What's Your Story?
When I meet people for the first time, and once formal introductions are out of the way, I love to pry into their life stories. To have them tell me who they are, and where they've been, and where they're going. I want to understand what matters to them.
Telling stories creates an emotional connection, and bridges the gap between us. Why is that? Because everyone loves a good story. Stories tell us who we are. They inspire us, connect us, animate our thought process, give us pictures of who we aspire to be. Stories are how we relate to others.
We all have our own stories. They have ups and downs, wins and losses, drama and comedy. No matter what plot each of our stories may follow, deep down we all want one thing: we want our lives to matter. We want our stories to be of significance. Nobody wants to feel like the world wouldn't miss him if he never lived.
Have you ever seen the classic movie, It's a Wonderful Life? It's the story of George Bailey, a man who dreams of traveling the world and building things, but who instead stays in his sleepy town because he continues to do what he believes is right for others. Then there's a point in the movie where George experiences a moment of crisis, and he feels like everyone around him would be better off if he had never been born. What he's really saying is: his life doesn't matter. The great twist happens when George, with the help of angel, gets to see what his town would look like if he never existed. Without him, it's a dark and negative place. George starts to realize the positive impact he had made because time after time, he took action to do what he knew was right and help people. And like the angel tells him, 'each man's life touches so many other lives.'
Have you ever looked at your life from that angle? Have you ever thought about what you want your life's story to be? Do you believe you can live a life of significance, that you can do things that matter? With every ounce of my being, I believe that the answer is YES. You have it in your power to make your life a great story.
Regardless of nationality, opportunity, ethnicity, or capacity, we can live a life of significance. We can do things that matter, that make the world a better place. I hope you believe that. And if you don't now, I hope you do.
But don't let the word "significance" intimidate you. Significance has nothing to do with wealth, or fame, or nobel prizes, or presidential campaigns. To be significant, all you have to do is make a difference with others, wherever you are, with whatever you have, day by day.
What’s the key to a life that matters? Living each day with focus and intention. When you do, there’s almost no limit to what you can do. You can transform yourself, your family, your community and your country. When enough people do that, they can change the world. When you intentionally use your everyday life to bring about positive change in the lives of others, you begin to live a life that matters.
In 2006, Reese Witherspoon gave an emotional acceptance speech when she one the best actress Academy award for portraying June Carter Cash in Walk the Line. Reese said people would often ask June how she was doing, and she would respond, "I'm trying to matter". She went on to say she knew exactly what June meant, because she was also trying make her life matter.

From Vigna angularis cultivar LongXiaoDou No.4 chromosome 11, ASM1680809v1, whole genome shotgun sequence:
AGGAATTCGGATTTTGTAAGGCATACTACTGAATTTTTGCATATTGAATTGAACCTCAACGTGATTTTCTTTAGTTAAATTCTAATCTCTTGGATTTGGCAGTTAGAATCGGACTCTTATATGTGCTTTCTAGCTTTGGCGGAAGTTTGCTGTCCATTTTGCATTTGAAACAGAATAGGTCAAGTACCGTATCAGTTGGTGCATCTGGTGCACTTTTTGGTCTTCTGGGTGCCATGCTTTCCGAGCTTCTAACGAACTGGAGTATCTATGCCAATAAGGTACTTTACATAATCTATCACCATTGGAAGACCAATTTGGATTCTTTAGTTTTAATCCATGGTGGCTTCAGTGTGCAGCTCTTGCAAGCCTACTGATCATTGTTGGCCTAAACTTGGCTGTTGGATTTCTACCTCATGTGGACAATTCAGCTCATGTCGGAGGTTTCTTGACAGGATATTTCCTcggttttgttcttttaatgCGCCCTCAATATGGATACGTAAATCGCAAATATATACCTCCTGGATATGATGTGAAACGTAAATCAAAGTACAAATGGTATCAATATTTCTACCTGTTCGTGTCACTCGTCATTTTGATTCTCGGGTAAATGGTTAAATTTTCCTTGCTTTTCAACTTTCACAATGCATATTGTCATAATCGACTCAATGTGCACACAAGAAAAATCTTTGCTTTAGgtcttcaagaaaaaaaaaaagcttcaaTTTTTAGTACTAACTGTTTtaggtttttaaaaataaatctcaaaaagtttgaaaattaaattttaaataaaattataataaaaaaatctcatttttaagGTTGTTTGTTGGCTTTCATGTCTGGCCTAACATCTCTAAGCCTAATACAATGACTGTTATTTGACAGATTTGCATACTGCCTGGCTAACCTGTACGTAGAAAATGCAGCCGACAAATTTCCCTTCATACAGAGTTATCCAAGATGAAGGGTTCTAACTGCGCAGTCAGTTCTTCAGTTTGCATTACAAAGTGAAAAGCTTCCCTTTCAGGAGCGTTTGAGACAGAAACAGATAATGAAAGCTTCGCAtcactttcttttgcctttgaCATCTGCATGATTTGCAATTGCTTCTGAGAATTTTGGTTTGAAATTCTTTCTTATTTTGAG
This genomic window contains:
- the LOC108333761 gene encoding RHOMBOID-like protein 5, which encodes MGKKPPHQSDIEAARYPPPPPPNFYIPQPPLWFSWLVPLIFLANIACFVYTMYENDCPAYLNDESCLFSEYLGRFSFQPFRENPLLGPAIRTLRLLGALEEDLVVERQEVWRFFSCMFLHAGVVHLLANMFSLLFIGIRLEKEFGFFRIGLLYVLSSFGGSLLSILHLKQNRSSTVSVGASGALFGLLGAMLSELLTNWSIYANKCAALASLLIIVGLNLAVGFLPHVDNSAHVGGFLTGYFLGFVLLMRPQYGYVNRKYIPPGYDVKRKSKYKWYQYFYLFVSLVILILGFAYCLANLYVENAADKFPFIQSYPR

You can make your life matter, by living a good life, and by doing work that means something to somebody. And isn't that what all of us want? And if this is true, why doesn't this happen for everybody?
Most people want to hear and tell good stories, but they don't realize they should be the good story. That requires living with intention. When you intentionally use your everyday life to bring about positive change in the lives of others, you begin to live a life that matters.
When unintentional people see the wrongs of the world, they say, "something should be done about that." They react emotionally or intellectually, but they stop there. Intentional people say, "I should do something about that," and they jump in the story themselves.
"The world is a dangerous place, not because of those who do evil, but because of those who look on and do nothing." -Albert Einstein
Why do so many of us do nothing? Because we see all the wrongs and injustice in the world, and we become overwhelmed. The problems feel too big for us to tackle. You think, "I'm just one person." But one person is a start. It's all it takes to make a change and start helping others. One person can inspire another person, and those people can work together, they can become a movement, they can make an impact.
We should never let what we can't do stop us from doing what we can do. A passive life does not become a meaningful life. When people say things like, "life is meaningless," what they're really saying is they feel their life is meaningless. They've chosen to believe their whole existence is unremarkable, and they are projecting their boring lives on the rest of the world.
If you're reading this and thinking to yourself, "that's me!", "life is meaningless," "my existence is unremarkable," "I wish my life were less boring," I have good news for you: this doesn't have to be your story. If your life isn't as rich, or meaningful, or significant as you want it to be, you can change it. You can start writing an amazing story, starting today. Become the main character of your story about making a difference.
Uncommonly Positive is about living your best story. What do you want yours to say?
Make your life a great story.